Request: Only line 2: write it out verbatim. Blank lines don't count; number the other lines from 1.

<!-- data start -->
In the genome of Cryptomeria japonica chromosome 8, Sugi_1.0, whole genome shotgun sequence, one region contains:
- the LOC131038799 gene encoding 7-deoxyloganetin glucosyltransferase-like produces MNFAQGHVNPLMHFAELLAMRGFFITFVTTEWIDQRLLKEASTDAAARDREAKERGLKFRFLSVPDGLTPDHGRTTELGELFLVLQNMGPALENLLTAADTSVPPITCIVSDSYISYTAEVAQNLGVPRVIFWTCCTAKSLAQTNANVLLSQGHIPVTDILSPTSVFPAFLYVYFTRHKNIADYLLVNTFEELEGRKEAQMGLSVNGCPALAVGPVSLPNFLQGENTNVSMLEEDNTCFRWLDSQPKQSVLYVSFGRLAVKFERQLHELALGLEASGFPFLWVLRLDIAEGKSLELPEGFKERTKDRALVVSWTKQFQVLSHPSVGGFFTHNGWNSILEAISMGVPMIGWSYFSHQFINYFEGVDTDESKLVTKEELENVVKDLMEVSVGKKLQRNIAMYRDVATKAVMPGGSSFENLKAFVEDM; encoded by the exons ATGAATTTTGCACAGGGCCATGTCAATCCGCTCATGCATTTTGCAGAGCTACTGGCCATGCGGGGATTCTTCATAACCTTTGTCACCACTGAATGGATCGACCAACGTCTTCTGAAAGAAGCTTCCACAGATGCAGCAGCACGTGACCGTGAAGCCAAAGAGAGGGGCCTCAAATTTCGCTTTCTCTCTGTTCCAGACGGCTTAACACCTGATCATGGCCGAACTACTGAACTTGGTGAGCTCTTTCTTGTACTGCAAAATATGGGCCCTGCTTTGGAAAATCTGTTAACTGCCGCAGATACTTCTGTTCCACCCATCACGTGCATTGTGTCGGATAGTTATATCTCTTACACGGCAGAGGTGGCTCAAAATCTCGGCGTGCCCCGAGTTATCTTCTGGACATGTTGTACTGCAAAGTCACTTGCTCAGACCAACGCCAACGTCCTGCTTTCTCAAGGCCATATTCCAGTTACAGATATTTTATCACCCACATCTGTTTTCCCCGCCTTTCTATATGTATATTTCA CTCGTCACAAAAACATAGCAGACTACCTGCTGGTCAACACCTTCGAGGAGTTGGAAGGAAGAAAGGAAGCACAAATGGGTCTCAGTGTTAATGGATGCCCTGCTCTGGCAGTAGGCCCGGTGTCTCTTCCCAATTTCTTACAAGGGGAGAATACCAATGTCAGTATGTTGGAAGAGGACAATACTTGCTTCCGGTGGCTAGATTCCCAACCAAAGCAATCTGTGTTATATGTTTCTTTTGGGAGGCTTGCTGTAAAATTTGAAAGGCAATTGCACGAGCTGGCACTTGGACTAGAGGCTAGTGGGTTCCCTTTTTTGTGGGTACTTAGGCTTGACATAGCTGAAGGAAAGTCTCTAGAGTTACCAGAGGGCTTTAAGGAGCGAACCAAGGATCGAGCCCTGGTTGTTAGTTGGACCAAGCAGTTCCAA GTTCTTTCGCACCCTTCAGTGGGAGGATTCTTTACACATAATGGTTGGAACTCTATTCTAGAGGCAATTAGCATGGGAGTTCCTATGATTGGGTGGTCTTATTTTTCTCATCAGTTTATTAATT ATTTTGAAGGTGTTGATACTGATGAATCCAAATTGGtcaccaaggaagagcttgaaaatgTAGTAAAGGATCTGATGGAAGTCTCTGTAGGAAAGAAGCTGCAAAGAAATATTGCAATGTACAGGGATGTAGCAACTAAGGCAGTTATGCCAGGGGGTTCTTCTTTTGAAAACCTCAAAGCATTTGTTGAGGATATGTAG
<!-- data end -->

- the LOC131038799 gene encoding 7-deoxyloganetin glucosyltransferase-like produces MNFAQGHVNPLMHFAELLAMRGFFITFVTTEWIDQRLLKEASTDAAARDREAKERGLKFRFLSVPDGLTPDHGRTTELGELFLVLQNMGPALENLLTAADTSVPPITCIVSDSYISYTAEVAQNLGVPRVIFWTCCTAKSLAQTNANVLLSQGHIPVTDILSPTSVFPAFLYVYFTRHKNIADYLLVNTFEELEGRKEAQMGLSVNGCPALAVGPVSLPNFLQGENTNVSMLEEDNTCFRWLDSQPKQSVLYVSFGRLAVKFERQLHELALGLEASGFPFLWVLRLDIAEGKSLELPEGFKERTKDRALVVSWTKQFQVLSHPSVGGFFTHNGWNSILEAISMGVPMIGWSYFSHQFINYFEGVDTDESKLVTKEELENVVKDLMEVSVGKKLQRNIAMYRDVATKAVMPGGSSFENLKAFVEDM; encoded by the exons ATGAATTTTGCACAGGGCCATGTCAATCCGCTCATGCATTTTGCAGAGCTACTGGCCATGCGGGGATTCTTCATAACCTTTGTCACCACTGAATGGATCGACCAACGTCTTCTGAAAGAAGCTTCCACAGATGCAGCAGCACGTGACCGTGAAGCCAAAGAGAGGGGCCTCAAATTTCGCTTTCTCTCTGTTCCAGACGGCTTAACACCTGATCATGGCCGAACTACTGAACTTGGTGAGCTCTTTCTTGTACTGCAAAATATGGGCCCTGCTTTGGAAAATCTGTTAACTGCCGCAGATACTTCTGTTCCACCCATCACGTGCATTGTGTCGGATAGTTATATCTCTTACACGGCAGAGGTGGCTCAAAATCTCGGCGTGCCCCGAGTTATCTTCTGGACATGTTGTACTGCAAAGTCACTTGCTCAGACCAACGCCAACGTCCTGCTTTCTCAAGGCCATATTCCAGTTACAGATATTTTATCACCCACATCTGTTTTCCCCGCCTTTCTATATGTATATTTCA CTCGTCACAAAAACATAGCAGACTACCTGCTGGTCAACACCTTCGAGGAGTTGGAAGGAAGAAAGGAAGCACAAATGGGTCTCAGTGTTAATGGATGCCCTGCTCTGGCAGTAGGCCCGGTGTCTCTTCCCAATTTCTTACAAGGGGAGAATACCAATGTCAGTATGTTGGAAGAGGACAATACTTGCTTCCGGTGGCTAGATTCCCAACCAAAGCAATCTGTGTTATATGTTTCTTTTGGGAGGCTTGCTGTAAAATTTGAAAGGCAATTGCACGAGCTGGCACTTGGACTAGAGGCTAGTGGGTTCCCTTTTTTGTGGGTACTTAGGCTTGACATAGCTGAAGGAAAGTCTCTAGAGTTACCAGAGGGCTTTAAGGAGCGAACCAAGGATCGAGCCCTGGTTGTTAGTTGGACCAAGCAGTTCCAA GTTCTTTCGCACCCTTCAGTGGGAGGATTCTTTACACATAATGGTTGGAACTCTATTCTAGAGGCAATTAGCATGGGAGTTCCTATGATTGGGTGGTCTTATTTTTCTCATCAGTTTATTAATT ATTTTGAAGGTGTTGATACTGATGAATCCAAATTGGtcaccaaggaagagcttgaaaatgTAGTAAAGGATCTGATGGAAGTCTCTGTAGGAAAGAAGCTGCAAAGAAATATTGCAATGTACAGGGATGTAGCAACTAAGGCAGTTATGCCAGGGGGTTCTTCTTTTGAAAACCTCAAAGCATTTGTTGAGGATATGTAG